The populist 'Robin Hood’ tax, named after a
heroic outlaw in English folklore that took from the rich to
give to the poor, is being heralded as a way that the financial
services industry pays its way for the government bail-outs it
has received. But will the Financial Transaction Tax endanger
the future of UCITS?
The FTT will result in money market funds – many of
which use the UCITS wrapper – going out of business,
according to the European Fund and Asset Management
Association. EFAMA says the levy will also reduce the
attractiveness of long term savings in equity, bond and
balanced funds – many which also use the
This is because financial products that use UCITS would be hit
twice over: when investors redeem their UCITS shares/units and
when UCITS fund managers buy and sell securities or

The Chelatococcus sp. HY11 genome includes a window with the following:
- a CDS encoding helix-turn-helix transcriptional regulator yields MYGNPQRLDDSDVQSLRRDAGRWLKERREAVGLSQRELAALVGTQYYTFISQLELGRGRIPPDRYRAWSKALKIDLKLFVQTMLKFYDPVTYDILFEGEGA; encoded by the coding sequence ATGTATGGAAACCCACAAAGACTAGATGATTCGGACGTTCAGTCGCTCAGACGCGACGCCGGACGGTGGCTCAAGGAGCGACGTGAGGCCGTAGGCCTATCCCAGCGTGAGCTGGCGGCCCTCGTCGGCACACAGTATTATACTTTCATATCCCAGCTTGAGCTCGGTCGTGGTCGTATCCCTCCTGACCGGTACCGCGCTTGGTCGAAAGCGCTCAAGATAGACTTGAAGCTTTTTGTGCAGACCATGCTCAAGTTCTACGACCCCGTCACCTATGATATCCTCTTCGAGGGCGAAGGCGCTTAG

No one can deny that the financial services sector is being
propped up directly and indirectly through trillions of dollars
of bailout cash it received from governments via taxpayers. But
expecting savers to pay, when there are negative interest rates
and the intrinsic value of their savings has declined because
of inflation, seems the wrong remedy.
Deposit accounts and life insurance saving products are not
covered by the tax and thus the move is likely only to limit
savers and stifle innovation. Hitting out at savers, directly
or indirectly, is not the solution to this conundrum.
The global financial crisis exposed governments’
desperate lack of cash. Individuals are expected to save for
their long term futures. But part of the problem with the FTT
– however well-intentioned it might be – is
that it taxes investors who have taken responsibility for their
financial future and will hinder developments in the industry
at a time when investors urgently need it.